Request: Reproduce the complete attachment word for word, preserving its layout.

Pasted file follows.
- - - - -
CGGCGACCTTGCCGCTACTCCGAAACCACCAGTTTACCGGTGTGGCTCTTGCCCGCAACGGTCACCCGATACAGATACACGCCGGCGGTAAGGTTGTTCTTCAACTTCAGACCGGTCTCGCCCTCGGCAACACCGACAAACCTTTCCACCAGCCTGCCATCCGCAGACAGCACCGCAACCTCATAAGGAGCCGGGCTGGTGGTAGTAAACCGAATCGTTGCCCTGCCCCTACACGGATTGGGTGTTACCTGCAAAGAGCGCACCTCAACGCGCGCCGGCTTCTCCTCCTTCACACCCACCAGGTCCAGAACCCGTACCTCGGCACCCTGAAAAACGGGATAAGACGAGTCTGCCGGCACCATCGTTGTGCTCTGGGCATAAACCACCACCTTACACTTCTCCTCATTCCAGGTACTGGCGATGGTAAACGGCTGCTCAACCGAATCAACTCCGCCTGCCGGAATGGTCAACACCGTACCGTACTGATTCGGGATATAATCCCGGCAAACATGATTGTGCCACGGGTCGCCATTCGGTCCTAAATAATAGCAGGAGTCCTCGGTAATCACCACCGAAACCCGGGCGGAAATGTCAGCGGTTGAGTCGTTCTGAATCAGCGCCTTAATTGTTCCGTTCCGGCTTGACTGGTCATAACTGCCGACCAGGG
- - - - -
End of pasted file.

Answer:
CGGCGACCTTGCCGCTACTCCGAAACCACCAGTTTACCGGTGTGGCTCTTGCCCGCAACGGTCACCCGATACAGATACACGCCGGCGGTAAGGTTGTTCTTCAACTTCAGACCGGTCTCGCCCTCGGCAACACCGACAAACCTTTCCACCAGCCTGCCATCCGCAGACAGCACCGCAACCTCATAAGGAGCCGGGCTGGTGGTAGTAAACCGAATCGTTGCCCTGCCCCTACACGGATTGGGTGTTACCTGCAAAGAGCGCACCTCAACGCGCGCCGGCTTCTCCTCCTTCACACCCACCAGGTCCAGAACCCGTACCTCGGCACCCTGAAAAACGGGATAAGACGAGTCTGCCGGCACCATCGTTGTGCTCTGGGCATAAACCACCACCTTACACTTCTCCTCATTCCAGGTACTGGCGATGGTAAACGGCTGCTCAACCGAATCAACTCCGCCTGCCGGAATGGTCAACACCGTACCGTACTGATTCGGGATATAATCCCGGCAAACATGATTGTGCCACGGGTCGCCATTCGGTCCTAAATAATAGCAGGAGTCCTCGGTAATCACCACCGAAACCCGGGCGGAAATGTCAGCGGTTGAGTCGTTCTGAATCAGCGCCTTAATTGTTCCGTTCCGGCTTGACTGGTCATAACTGCCGACCAGGG